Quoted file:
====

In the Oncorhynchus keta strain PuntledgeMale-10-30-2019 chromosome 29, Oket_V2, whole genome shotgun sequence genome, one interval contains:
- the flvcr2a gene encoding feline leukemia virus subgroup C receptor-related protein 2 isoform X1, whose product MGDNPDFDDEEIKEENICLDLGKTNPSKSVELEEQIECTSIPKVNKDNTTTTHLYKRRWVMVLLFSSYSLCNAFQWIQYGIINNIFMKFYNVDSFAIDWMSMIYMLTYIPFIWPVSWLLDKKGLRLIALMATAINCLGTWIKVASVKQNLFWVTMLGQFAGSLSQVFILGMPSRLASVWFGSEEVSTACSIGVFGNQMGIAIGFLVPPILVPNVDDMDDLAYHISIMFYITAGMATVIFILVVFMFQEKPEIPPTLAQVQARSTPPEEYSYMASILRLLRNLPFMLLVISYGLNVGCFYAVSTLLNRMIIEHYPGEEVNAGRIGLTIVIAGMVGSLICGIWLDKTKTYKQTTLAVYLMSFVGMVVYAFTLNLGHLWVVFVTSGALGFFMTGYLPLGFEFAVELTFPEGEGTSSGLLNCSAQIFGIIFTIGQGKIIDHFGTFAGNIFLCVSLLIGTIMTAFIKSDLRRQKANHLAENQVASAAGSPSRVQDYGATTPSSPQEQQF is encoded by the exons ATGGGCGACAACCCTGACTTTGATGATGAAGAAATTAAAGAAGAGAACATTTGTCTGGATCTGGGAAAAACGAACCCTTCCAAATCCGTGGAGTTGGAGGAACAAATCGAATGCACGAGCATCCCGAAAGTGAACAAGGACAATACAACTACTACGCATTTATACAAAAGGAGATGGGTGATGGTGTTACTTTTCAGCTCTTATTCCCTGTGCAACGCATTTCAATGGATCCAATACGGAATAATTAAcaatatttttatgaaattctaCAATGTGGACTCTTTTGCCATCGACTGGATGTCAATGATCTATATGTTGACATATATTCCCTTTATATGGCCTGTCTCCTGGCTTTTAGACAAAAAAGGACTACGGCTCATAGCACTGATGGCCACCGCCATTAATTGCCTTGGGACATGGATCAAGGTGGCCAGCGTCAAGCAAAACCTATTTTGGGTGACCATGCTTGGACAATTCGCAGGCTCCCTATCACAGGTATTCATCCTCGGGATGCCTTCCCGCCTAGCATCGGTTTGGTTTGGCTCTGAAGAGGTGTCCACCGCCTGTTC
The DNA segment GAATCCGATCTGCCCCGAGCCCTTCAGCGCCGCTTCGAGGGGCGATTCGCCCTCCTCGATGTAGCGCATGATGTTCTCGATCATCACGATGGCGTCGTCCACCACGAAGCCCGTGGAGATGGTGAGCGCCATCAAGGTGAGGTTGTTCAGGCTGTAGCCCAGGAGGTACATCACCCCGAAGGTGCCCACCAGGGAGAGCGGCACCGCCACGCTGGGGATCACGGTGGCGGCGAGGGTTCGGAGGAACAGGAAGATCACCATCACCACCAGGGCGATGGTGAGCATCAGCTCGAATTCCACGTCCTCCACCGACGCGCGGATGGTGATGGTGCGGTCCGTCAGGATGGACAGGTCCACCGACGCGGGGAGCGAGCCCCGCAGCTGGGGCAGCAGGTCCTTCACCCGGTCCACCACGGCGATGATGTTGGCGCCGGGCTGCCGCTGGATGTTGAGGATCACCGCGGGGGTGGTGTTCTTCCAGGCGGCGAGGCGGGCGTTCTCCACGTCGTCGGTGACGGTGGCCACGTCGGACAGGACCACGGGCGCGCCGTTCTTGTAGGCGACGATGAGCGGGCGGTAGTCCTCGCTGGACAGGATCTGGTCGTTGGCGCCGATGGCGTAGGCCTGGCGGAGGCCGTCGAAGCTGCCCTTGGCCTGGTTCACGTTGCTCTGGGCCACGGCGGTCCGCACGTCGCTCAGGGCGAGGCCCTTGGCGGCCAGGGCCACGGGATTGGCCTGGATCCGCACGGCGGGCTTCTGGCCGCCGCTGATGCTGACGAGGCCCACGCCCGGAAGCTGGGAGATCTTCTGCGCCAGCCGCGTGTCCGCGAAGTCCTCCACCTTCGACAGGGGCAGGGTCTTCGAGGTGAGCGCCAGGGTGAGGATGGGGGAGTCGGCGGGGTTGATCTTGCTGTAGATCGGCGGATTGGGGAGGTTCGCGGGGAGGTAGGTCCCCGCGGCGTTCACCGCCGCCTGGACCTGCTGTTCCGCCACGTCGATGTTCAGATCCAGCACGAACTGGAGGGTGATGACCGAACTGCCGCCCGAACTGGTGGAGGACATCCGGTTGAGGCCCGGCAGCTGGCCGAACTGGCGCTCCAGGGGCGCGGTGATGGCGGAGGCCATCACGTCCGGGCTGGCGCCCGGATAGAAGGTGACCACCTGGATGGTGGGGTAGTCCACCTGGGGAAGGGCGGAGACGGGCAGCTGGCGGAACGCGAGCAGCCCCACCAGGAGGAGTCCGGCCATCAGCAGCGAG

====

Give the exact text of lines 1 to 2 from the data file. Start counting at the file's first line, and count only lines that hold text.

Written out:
In the Oncorhynchus keta strain PuntledgeMale-10-30-2019 chromosome 29, Oket_V2, whole genome shotgun sequence genome, one interval contains:
- the flvcr2a gene encoding feline leukemia virus subgroup C receptor-related protein 2 isoform X1, whose product MGDNPDFDDEEIKEENICLDLGKTNPSKSVELEEQIECTSIPKVNKDNTTTTHLYKRRWVMVLLFSSYSLCNAFQWIQYGIINNIFMKFYNVDSFAIDWMSMIYMLTYIPFIWPVSWLLDKKGLRLIALMATAINCLGTWIKVASVKQNLFWVTMLGQFAGSLSQVFILGMPSRLASVWFGSEEVSTACSIGVFGNQMGIAIGFLVPPILVPNVDDMDDLAYHISIMFYITAGMATVIFILVVFMFQEKPEIPPTLAQVQARSTPPEEYSYMASILRLLRNLPFMLLVISYGLNVGCFYAVSTLLNRMIIEHYPGEEVNAGRIGLTIVIAGMVGSLICGIWLDKTKTYKQTTLAVYLMSFVGMVVYAFTLNLGHLWVVFVTSGALGFFMTGYLPLGFEFAVELTFPEGEGTSSGLLNCSAQIFGIIFTIGQGKIIDHFGTFAGNIFLCVSLLIGTIMTAFIKSDLRRQKANHLAENQVASAAGSPSRVQDYGATTPSSPQEQQF is encoded by the exons ATGGGCGACAACCCTGACTTTGATGATGAAGAAATTAAAGAAGAGAACATTTGTCTGGATCTGGGAAAAACGAACCCTTCCAAATCCGTGGAGTTGGAGGAACAAATCGAATGCACGAGCATCCCGAAAGTGAACAAGGACAATACAACTACTACGCATTTATACAAAAGGAGATGGGTGATGGTGTTACTTTTCAGCTCTTATTCCCTGTGCAACGCATTTCAATGGATCCAATACGGAATAATTAAcaatatttttatgaaattctaCAATGTGGACTCTTTTGCCATCGACTGGATGTCAATGATCTATATGTTGACATATATTCCCTTTATATGGCCTGTCTCCTGGCTTTTAGACAAAAAAGGACTACGGCTCATAGCACTGATGGCCACCGCCATTAATTGCCTTGGGACATGGATCAAGGTGGCCAGCGTCAAGCAAAACCTATTTTGGGTGACCATGCTTGGACAATTCGCAGGCTCCCTATCACAGGTATTCATCCTCGGGATGCCTTCCCGCCTAGCATCGGTTTGGTTTGGCTCTGAAGAGGTGTCCACCGCCTGTTC